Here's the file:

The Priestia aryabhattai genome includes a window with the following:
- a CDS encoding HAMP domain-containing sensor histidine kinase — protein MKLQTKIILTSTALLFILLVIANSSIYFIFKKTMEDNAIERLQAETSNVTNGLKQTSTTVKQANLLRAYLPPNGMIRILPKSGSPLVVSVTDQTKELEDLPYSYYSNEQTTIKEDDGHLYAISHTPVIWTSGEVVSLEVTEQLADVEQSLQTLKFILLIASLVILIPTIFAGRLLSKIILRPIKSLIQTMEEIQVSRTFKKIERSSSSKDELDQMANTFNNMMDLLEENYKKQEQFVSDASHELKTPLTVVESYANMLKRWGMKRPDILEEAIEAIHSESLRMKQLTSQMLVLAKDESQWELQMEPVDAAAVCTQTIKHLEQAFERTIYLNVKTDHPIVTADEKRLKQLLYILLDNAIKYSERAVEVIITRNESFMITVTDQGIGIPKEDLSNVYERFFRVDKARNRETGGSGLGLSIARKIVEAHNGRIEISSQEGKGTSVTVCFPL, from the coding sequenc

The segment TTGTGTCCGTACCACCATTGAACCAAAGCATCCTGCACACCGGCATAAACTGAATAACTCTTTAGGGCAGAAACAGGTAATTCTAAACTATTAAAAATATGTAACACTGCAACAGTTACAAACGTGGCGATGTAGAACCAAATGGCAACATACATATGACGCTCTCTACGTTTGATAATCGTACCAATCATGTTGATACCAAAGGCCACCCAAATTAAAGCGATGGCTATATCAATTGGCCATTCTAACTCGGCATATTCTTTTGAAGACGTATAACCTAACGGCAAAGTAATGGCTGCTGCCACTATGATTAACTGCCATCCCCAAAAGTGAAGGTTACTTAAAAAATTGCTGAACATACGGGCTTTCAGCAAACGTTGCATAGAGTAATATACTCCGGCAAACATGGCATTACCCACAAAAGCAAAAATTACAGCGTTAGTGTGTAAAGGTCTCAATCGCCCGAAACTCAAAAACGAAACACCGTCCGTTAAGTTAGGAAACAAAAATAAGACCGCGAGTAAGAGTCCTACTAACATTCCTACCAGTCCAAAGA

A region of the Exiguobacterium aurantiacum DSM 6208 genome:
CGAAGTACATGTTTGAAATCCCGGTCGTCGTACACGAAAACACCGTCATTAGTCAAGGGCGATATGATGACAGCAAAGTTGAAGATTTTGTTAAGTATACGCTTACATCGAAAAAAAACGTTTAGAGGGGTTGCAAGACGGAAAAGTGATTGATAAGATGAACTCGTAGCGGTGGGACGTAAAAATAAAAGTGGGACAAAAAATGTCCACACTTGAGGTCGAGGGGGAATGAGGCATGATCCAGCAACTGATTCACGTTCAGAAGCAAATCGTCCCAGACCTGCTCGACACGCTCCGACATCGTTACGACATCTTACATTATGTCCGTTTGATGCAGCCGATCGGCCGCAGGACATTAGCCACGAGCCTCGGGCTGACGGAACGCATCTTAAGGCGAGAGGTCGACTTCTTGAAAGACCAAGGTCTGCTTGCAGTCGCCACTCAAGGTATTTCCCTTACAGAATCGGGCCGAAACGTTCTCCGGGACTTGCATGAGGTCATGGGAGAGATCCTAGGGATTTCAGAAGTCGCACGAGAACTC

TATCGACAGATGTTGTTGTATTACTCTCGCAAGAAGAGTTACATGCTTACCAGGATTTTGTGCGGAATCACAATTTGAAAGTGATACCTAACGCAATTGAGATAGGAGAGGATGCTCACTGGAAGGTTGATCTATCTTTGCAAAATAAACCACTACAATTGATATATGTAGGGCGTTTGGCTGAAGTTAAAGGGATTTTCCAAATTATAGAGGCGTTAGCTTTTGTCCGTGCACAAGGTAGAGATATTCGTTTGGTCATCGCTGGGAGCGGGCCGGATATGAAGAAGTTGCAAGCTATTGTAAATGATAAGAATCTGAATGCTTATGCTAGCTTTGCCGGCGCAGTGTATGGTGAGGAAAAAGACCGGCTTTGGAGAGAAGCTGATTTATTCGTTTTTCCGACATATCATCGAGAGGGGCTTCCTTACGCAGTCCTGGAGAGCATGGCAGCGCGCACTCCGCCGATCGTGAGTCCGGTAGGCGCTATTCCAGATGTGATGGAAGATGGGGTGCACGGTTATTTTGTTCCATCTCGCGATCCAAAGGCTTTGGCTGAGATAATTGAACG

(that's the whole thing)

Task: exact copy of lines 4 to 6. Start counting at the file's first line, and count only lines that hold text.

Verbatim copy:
A region of the Exiguobacterium aurantiacum DSM 6208 genome:
CGAAGTACATGTTTGAAATCCCGGTCGTCGTACACGAAAACACCGTCATTAGTCAAGGGCGATATGATGACAGCAAAGTTGAAGATTTTGTTAAGTATACGCTTACATCGAAAAAAAACGTTTAGAGGGGTTGCAAGACGGAAAAGTGATTGATAAGATGAACTCGTAGCGGTGGGACGTAAAAATAAAAGTGGGACAAAAAATGTCCACACTTGAGGTCGAGGGGGAATGAGGCATGATCCAGCAACTGATTCACGTTCAGAAGCAAATCGTCCCAGACCTGCTCGACACGCTCCGACATCGTTACGACATCTTACATTATGTCCGTTTGATGCAGCCGATCGGCCGCAGGACATTAGCCACGAGCCTCGGGCTGACGGAACGCATCTTAAGGCGAGAGGTCGACTTCTTGAAAGACCAAGGTCTGCTTGCAGTCGCCACTCAAGGTATTTCCCTTACAGAATCGGGCCGAAACGTTCTCCGGGACTTGCATGAGGTCATGGGAGAGATCCTAGGGATTTCAGAAGTCGCACGAGAACTC

TATCGACAGATGTTGTTGTATTACTCTCGCAAGAAGAGTTACATGCTTACCAGGATTTTGTGCGGAATCACAATTTGAAAGTGATACCTAACGCAATTGAGATAGGAGAGGATGCTCACTGGAAGGTTGATCTATCTTTGCAAAATAAACCACTACAATTGATATATGTAGGGCGTTTGGCTGAAGTTAAAGGGATTTTCCAAATTATAGAGGCGTTAGCTTTTGTCCGTGCACAAGGTAGAGATATTCGTTTGGTCATCGCTGGGAGCGGGCCGGATATGAAGAAGTTGCAAGCTATTGTAAATGATAAGAATCTGAATGCTTATGCTAGCTTTGCCGGCGCAGTGTATGGTGAGGAAAAAGACCGGCTTTGGAGAGAAGCTGATTTATTCGTTTTTCCGACATATCATCGAGAGGGGCTTCCTTACGCAGTCCTGGAGAGCATGGCAGCGCGCACTCCGCCGATCGTGAGTCCGGTAGGCGCTATTCCAGATGTGATGGAAGATGGGGTGCACGGTTATTTTGTTCCATCTCGCGATCCAAAGGCTTTGGCTGAGATAATTGAACG